You’ve all seen this picture, it’s from FIREcalc. This is the SOR if you retired in 1973 (red), 1974 (blue) or 1975 (green). In a 73 retirement you were out of money in 20 years. In a 75 retirement you were worth double. 2 years mattered. If you had the emergency fund you could easily live off the emergency fund for 2 (or 5) years while the market recovered effectively indexing your retirement from a 1973 loser to a 1975 winner. Can’t do that with a credit card. It turns out in my analysis you would only need to use this money once to save your portfolio. The graph also informs you a bad SOR still lasted 20 years, one year of indexing to a 74 retirement lasted all 30 but lost some and a 2 year indexing lasted all 30 and doubled, so the risk is early and takes a while to manifest but the manifestation is relentless. 10 years into your retirement you can probably begin small withdrawals from your “emergency money” to supplement your income if you don’t need it to save your bacon, and still keep a nice pot around “just in case”.

I was alive and kicking in 73 and my first year of investing was 75. I remember it. Retired people were freaked out. People talk a big game about their risk tolerance. I’ve lived through and remember 1960, 65, 73, 80, 87, 93, 2000 and so on and so on. One thing is for sure if you whip it out someone is going to cut it off. A little cash in an emergency fund tangent portfolio is just the ticket against the castration of too much bravado.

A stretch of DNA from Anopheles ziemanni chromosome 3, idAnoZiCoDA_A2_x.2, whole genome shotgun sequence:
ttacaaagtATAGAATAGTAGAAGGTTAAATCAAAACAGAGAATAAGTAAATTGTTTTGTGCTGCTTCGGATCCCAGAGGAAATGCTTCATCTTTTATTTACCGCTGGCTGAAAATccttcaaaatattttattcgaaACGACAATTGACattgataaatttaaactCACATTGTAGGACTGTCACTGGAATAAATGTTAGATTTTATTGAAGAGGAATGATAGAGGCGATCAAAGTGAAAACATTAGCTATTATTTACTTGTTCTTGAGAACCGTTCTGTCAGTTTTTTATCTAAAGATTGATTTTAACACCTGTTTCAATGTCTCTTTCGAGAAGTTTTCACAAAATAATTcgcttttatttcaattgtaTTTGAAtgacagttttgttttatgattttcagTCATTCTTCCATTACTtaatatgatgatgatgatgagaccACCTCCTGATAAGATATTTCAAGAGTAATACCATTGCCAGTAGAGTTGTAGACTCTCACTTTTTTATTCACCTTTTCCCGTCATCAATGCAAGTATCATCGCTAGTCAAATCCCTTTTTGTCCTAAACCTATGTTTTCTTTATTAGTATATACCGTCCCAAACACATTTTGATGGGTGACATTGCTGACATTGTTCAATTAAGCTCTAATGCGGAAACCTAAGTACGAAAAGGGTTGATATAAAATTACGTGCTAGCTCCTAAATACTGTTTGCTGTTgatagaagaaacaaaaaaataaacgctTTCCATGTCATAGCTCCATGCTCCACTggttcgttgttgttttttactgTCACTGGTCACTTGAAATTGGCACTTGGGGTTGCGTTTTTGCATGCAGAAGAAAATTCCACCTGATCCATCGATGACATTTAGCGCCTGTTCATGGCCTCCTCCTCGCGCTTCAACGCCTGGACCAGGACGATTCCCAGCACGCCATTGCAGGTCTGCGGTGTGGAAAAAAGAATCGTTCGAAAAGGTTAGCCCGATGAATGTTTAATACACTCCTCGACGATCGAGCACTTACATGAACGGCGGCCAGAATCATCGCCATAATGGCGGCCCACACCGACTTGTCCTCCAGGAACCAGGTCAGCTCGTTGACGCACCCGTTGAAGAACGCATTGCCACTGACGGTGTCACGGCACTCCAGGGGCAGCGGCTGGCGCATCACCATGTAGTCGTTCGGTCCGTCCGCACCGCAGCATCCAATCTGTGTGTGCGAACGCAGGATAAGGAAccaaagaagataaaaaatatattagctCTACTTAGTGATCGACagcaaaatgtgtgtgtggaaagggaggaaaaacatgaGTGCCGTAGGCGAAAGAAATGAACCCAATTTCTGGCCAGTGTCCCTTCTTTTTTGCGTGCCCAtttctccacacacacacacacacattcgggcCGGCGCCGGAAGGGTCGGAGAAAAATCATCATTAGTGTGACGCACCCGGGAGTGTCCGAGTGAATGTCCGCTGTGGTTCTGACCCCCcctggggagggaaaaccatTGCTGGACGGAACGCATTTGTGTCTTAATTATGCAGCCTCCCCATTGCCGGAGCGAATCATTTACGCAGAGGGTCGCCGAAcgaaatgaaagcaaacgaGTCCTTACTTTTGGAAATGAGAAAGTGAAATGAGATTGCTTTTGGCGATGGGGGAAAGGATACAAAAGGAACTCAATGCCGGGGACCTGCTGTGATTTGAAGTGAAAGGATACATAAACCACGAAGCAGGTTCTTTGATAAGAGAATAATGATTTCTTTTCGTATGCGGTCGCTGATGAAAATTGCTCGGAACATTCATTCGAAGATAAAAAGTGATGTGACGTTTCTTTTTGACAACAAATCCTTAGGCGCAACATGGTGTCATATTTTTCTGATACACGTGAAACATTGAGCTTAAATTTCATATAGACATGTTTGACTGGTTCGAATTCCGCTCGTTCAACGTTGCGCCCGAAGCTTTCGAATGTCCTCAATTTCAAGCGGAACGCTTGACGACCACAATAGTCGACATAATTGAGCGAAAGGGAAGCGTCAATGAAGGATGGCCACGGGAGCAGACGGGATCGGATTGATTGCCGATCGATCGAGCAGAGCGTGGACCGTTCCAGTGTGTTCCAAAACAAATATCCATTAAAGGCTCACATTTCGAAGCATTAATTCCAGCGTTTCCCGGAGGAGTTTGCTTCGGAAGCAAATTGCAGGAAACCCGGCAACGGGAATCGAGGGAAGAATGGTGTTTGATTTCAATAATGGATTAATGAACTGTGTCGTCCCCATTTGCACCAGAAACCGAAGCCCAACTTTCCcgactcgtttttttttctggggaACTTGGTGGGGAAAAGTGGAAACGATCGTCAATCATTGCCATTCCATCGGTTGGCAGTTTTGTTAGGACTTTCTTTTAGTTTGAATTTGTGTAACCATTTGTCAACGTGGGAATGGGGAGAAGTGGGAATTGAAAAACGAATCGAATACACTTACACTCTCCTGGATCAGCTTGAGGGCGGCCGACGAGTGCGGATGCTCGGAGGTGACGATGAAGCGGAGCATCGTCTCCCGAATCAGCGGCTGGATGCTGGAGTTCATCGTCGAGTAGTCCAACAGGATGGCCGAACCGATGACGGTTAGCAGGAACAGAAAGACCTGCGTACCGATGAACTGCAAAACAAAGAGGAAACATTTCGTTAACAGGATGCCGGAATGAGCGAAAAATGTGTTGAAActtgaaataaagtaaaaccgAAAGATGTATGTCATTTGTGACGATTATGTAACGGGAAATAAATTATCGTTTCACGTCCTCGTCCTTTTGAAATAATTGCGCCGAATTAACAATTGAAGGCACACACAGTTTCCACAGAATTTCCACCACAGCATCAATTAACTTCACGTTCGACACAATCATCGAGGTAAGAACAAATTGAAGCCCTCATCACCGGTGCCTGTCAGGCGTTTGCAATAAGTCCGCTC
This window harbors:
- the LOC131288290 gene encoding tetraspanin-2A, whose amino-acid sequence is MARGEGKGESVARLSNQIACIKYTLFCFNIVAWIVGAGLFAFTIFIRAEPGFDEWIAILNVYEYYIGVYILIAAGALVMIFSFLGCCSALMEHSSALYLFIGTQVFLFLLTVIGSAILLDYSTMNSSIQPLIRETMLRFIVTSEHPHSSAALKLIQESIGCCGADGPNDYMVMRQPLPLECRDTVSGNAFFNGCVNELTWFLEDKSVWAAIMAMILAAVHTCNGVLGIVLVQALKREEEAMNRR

6 Replies to “Emergency Money”

  1. I’m still trying to wrap my head around treating each bucket separately instead of as part of the same portfolio.

    Maybe I’ll conceive of it as musical scores. Retirement is a show tune. Small speculative bucket is punk. Emergency is Muzak.

    This illustration of a 20/80 emergency fund is very compelling.

    I was born in’73, perhaps I’m a Rosemary’s baby for stocks? A harbinger of evil tidings? That graph of two years difference in portfolio survival tells everything you need to know about risk.

    Thanks for the clear illustration,

    CD

  2. I saw firsthand many colleagues who tried to retire around the dot com and 08/09. It was not pretty. Many quietly returned to practice or just shot past their planned retirement date. It will be VERY interesting to see how cavalier folks will be when they are retired and half their money has vanished.

    Folks always think that they will be different. I have come to accept that if something has happened to others, I will not be immune. Thus like you Gasem, I plan for it.